WHO guidelines also recommend that water be boiled and cooled for up to 30 minutes before being added to formula powder to achieve a reconstitution temperature of 70°C, to inactivate all cronobacter.4 Not all organisations agree with this recommendation. In 2002, the FDA and the US Department of Agriculture reversed their own recommendations that health professionals use boiled water to reconstitute formula powder, citing potential loss of heat-sensitive nutrients, changes in some formulas’ physical characteristics, inadequate destruction of cronobacter, and injury to personnel preparing formula.4 6 The European Society for Pediatric Gastroenterology, Hepatology and Nutrition, Committee on Nutrition also disagreed with the WHO recommendation because of possible adverse effects on nutrients.7 AAP’s current instructions do not recommend boiling water unless the safety of the water source is uncertain. NZFSA and the Ministry of Health have produced advice for managing the risk of cronobacter infection from powdered formula preparation. They do not recommend the use of boiling water. The NZFSA and the Ministry of Health guidelines apply to all infants in a neonatal unit, maternity ward or children's hospital ward. It should also be applied to all healthy term infants for the first two months of life.

References

1 Iversen C, Mullane N, McCardell B, et al. Cronobacter gen. nov., a new genus to accommodate the biogroups of Enterobacter sakazakii... International Journal of Systematic and Evolutionary Microbiology 2008;58(Pt 6):1442-7.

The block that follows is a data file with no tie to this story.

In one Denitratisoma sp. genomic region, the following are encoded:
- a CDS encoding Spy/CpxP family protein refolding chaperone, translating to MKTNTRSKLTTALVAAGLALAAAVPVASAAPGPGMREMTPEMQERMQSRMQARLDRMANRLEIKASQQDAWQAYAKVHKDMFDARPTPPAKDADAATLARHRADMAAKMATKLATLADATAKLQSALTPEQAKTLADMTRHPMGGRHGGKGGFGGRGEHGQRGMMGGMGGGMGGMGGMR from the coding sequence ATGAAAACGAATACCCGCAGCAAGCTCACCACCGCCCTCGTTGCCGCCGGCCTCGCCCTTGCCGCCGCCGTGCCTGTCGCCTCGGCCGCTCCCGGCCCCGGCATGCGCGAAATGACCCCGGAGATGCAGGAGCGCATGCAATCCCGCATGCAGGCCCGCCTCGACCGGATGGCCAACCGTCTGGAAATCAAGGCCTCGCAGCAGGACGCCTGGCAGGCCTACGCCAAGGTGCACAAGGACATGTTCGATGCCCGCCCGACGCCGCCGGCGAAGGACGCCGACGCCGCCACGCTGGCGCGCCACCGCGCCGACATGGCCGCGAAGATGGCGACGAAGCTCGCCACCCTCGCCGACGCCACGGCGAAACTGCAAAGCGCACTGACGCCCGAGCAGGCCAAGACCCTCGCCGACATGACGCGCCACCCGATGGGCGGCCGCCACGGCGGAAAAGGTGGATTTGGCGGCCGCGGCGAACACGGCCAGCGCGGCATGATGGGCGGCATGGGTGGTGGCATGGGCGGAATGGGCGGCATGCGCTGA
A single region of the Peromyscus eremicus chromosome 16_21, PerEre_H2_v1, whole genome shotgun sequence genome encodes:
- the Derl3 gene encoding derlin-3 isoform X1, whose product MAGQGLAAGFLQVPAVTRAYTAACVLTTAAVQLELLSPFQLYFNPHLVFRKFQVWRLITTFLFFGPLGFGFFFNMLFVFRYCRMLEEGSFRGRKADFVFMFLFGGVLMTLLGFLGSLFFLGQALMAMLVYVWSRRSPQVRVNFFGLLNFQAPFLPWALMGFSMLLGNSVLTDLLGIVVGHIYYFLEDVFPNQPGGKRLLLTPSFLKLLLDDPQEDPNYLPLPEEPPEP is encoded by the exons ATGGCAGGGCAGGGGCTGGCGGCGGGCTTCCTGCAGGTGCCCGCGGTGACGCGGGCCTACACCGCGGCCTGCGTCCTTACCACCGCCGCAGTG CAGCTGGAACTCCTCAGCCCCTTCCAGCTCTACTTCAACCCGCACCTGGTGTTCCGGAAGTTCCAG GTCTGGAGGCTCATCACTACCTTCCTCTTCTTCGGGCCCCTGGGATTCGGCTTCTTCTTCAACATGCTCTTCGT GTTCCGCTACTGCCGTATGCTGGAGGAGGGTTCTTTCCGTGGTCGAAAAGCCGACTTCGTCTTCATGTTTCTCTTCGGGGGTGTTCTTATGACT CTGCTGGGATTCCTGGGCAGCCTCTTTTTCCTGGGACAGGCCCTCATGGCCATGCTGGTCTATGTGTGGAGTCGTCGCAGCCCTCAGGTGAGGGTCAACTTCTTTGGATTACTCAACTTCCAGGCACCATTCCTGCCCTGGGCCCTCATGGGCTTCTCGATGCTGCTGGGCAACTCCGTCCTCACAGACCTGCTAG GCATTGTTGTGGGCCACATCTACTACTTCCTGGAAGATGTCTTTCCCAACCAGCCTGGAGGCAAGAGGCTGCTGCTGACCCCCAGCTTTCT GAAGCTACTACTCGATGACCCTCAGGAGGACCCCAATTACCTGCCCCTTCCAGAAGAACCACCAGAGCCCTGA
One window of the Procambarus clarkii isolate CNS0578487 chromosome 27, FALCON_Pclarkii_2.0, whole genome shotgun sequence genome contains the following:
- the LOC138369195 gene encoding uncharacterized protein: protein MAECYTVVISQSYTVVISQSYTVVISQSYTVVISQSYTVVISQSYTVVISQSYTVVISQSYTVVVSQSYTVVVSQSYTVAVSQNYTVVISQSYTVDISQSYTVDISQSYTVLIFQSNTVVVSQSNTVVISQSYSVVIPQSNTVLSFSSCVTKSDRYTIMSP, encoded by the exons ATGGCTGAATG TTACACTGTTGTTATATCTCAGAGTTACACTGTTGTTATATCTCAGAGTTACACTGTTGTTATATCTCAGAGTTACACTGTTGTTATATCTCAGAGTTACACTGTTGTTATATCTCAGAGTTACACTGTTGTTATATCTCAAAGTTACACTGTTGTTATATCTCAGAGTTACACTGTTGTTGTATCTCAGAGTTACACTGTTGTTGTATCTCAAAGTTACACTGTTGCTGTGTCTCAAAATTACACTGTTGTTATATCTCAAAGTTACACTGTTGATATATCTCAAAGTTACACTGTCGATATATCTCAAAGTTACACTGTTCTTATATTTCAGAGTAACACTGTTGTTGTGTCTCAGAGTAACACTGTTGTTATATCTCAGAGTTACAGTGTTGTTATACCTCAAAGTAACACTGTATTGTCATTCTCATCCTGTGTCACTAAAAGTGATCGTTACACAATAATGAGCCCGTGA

2 Stoll BJ, Hansen N, Fanaroff AA, et al. Enterobacter sakazakii is a rare cause of neonatal septicemia or meningitis in VLBW infants. The Journal of Pediatrics 2004;144(6):821-3.
3 Jason J. Prevention of invasive Cronobacter infections in young infants fed powdered infant formulas. Pediatrics 2012;130(5):e1076-84.
4 FAO/WHO. Safe preparation, storage and handling of powdered infant formula:Guidelines. Geneva, Switzerland: WHO Press, World Health Organization; 2007. Available at: www.who.int/foodsafety/publications/micro/pif2007/en/. Accessed 15/1/2013.
5 Flores JP, Medrano SA, Sanchez JS, et al. Two cases of hemorrhagic diarrhea caused by Cronobacter sakazakii in hospitalized nursing infants associated with the consumption of powdered infant formula. Journal of Food Protection 2011;74(12):2177-81.
6 Health Professionals letter on Enterobacter sakazakii infections associated with use of powdered (dry) infant formulas in neonatal intensive care units. April 11, 2002. Revised October 10, 2002. Available at: www.fda.gov/Food/FoodSafety/Product-SpecificInformation/InfantFormula/AlertsSafetyInformation/ucm111299.htm. Accessed May 13, 2012.
7 WHO/NUT/98.1.Complementary feeding of young children in developing countries: a review of current scientific knowledge. Geneva: World Health Organisation. 1998.
8 Preparation and Handling of Powdered Infant Formula: A Commentary by the ESPGHAN Committee on Nutrition.
Journal of Pediatric Gastroenterology & Nutrition. 39(4):320-322, October 2004
9 Inquiry into Actions of Sector Agencies in Relation to Contamination of Infant Formula with Enterobacter Sakazakii Dr P G Tuohy Chief Advisor Child and Youth Health and Dr M Jacobs Director of Public Health, Ministry of Health , March 2005